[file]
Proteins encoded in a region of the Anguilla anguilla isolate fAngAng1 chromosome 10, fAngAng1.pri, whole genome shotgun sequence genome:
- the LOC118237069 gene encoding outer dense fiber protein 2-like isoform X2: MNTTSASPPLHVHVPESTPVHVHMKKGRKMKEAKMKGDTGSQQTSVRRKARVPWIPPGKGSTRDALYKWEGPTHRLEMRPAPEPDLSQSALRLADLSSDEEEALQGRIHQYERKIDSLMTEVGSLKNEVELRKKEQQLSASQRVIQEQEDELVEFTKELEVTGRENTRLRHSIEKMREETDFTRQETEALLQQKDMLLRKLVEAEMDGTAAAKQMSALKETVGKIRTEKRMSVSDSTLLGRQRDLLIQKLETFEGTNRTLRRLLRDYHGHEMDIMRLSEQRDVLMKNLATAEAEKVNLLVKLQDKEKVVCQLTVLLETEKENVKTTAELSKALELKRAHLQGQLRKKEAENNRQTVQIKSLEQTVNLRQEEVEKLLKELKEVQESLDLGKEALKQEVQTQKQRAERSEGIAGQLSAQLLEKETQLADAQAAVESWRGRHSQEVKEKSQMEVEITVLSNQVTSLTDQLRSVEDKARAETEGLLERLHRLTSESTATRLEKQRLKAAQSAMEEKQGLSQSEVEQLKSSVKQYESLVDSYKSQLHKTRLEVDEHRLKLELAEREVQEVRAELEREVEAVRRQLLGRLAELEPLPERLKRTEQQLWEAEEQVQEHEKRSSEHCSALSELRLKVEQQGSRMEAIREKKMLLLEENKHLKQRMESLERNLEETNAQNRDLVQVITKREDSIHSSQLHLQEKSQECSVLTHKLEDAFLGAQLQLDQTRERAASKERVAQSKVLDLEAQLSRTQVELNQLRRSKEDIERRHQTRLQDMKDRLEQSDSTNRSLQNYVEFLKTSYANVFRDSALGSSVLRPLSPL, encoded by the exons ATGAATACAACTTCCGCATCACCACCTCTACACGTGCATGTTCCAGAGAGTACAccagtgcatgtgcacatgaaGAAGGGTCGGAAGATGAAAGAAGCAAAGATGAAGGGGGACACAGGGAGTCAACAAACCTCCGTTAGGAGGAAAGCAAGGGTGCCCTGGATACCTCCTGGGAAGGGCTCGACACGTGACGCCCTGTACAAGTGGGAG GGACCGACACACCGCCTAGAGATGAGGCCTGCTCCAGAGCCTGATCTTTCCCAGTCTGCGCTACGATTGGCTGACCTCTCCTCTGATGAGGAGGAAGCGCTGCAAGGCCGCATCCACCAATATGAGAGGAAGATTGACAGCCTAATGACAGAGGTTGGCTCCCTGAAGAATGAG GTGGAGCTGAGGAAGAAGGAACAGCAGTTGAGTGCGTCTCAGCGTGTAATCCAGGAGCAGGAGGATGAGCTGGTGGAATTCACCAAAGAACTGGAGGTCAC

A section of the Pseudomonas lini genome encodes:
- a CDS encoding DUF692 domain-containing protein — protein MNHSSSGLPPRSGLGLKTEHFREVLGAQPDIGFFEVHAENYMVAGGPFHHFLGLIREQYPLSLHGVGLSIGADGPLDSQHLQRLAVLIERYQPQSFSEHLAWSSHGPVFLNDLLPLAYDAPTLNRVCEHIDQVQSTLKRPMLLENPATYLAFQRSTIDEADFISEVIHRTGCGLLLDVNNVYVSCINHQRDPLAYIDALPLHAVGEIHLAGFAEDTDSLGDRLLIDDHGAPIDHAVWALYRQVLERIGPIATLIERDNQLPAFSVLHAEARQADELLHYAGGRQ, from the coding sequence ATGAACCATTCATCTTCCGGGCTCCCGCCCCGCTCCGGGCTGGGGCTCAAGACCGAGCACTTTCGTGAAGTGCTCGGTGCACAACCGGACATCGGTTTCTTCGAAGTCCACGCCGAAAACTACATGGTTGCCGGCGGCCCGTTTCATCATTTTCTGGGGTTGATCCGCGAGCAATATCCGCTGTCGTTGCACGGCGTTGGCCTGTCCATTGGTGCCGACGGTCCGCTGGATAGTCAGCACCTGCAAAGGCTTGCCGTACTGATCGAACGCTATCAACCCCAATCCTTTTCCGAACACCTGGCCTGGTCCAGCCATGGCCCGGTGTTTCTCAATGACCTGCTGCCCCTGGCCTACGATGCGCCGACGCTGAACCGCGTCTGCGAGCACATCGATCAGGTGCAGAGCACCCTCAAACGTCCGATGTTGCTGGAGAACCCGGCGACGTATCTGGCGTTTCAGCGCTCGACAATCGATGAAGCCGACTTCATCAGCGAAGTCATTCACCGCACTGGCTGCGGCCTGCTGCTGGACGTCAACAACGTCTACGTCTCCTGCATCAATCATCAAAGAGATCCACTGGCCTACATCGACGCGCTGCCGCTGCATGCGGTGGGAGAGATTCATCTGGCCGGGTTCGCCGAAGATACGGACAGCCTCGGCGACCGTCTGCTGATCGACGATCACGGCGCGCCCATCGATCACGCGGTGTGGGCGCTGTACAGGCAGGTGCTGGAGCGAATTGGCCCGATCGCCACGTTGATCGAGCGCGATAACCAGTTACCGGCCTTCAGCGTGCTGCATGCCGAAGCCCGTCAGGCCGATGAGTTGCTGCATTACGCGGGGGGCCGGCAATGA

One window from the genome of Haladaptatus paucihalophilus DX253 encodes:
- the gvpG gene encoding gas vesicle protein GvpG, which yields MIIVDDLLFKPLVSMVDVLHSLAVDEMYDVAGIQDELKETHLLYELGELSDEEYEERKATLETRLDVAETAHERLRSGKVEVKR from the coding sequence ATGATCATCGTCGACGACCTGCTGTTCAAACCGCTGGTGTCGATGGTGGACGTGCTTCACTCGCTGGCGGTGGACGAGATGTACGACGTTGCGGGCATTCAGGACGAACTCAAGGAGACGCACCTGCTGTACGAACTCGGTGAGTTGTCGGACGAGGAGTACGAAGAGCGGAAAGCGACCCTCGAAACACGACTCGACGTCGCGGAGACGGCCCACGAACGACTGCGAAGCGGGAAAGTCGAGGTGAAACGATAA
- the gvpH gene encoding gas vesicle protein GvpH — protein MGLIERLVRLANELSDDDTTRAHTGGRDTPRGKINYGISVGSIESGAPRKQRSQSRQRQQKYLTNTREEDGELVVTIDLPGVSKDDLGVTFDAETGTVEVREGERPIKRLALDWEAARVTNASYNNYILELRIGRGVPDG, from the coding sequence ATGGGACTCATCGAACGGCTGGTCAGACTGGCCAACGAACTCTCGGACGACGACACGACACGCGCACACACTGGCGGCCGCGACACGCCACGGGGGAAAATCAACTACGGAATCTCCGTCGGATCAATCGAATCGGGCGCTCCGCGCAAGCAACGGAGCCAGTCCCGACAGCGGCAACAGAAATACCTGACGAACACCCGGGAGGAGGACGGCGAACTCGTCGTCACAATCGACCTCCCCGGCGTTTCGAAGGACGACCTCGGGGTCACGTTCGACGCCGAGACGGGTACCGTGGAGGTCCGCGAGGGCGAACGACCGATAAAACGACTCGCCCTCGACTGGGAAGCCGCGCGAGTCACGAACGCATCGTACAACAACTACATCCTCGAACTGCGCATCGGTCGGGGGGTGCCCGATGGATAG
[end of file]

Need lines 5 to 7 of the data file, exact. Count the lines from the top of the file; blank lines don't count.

One window from the genome of Haladaptatus paucihalophilus DX253 encodes:
- the gvpG gene encoding gas vesicle protein GvpG, which yields MIIVDDLLFKPLVSMVDVLHSLAVDEMYDVAGIQDELKETHLLYELGELSDEEYEERKATLETRLDVAETAHERLRSGKVEVKR from the coding sequence ATGATCATCGTCGACGACCTGCTGTTCAAACCGCTGGTGTCGATGGTGGACGTGCTTCACTCGCTGGCGGTGGACGAGATGTACGACGTTGCGGGCATTCAGGACGAACTCAAGGAGACGCACCTGCTGTACGAACTCGGTGAGTTGTCGGACGAGGAGTACGAAGAGCGGAAAGCGACCCTCGAAACACGACTCGACGTCGCGGAGACGGCCCACGAACGACTGCGAAGCGGGAAAGTCGAGGTGAAACGATAA
- the gvpH gene encoding gas vesicle protein GvpH — protein MGLIERLVRLANELSDDDTTRAHTGGRDTPRGKINYGISVGSIESGAPRKQRSQSRQRQQKYLTNTREEDGELVVTIDLPGVSKDDLGVTFDAETGTVEVREGERPIKRLALDWEAARVTNASYNNYILELRIGRGVPDG, from the coding sequence ATGGGACTCATCGAACGGCTGGTCAGACTGGCCAACGAACTCTCGGACGACGACACGACACGCGCACACACTGGCGGCCGCGACACGCCACGGGGGAAAATCAACTACGGAATCTCCGTCGGATCAATCGAATCGGGCGCTCCGCGCAAGCAACGGAGCCAGTCCCGACAGCGGCAACAGAAATACCTGACGAACACCCGGGAGGAGGACGGCGAACTCGTCGTCACAATCGACCTCCCCGGCGTTTCGAAGGACGACCTCGGGGTCACGTTCGACGCCGAGACGGGTACCGTGGAGGTCCGCGAGGGCGAACGACCGATAAAACGACTCGCCCTCGACTGGGAAGCCGCGCGAGTCACGAACGCATCGTACAACAACTACATCCTCGAACTGCGCATCGGTCGGGGGGTGCCCGATGGATAG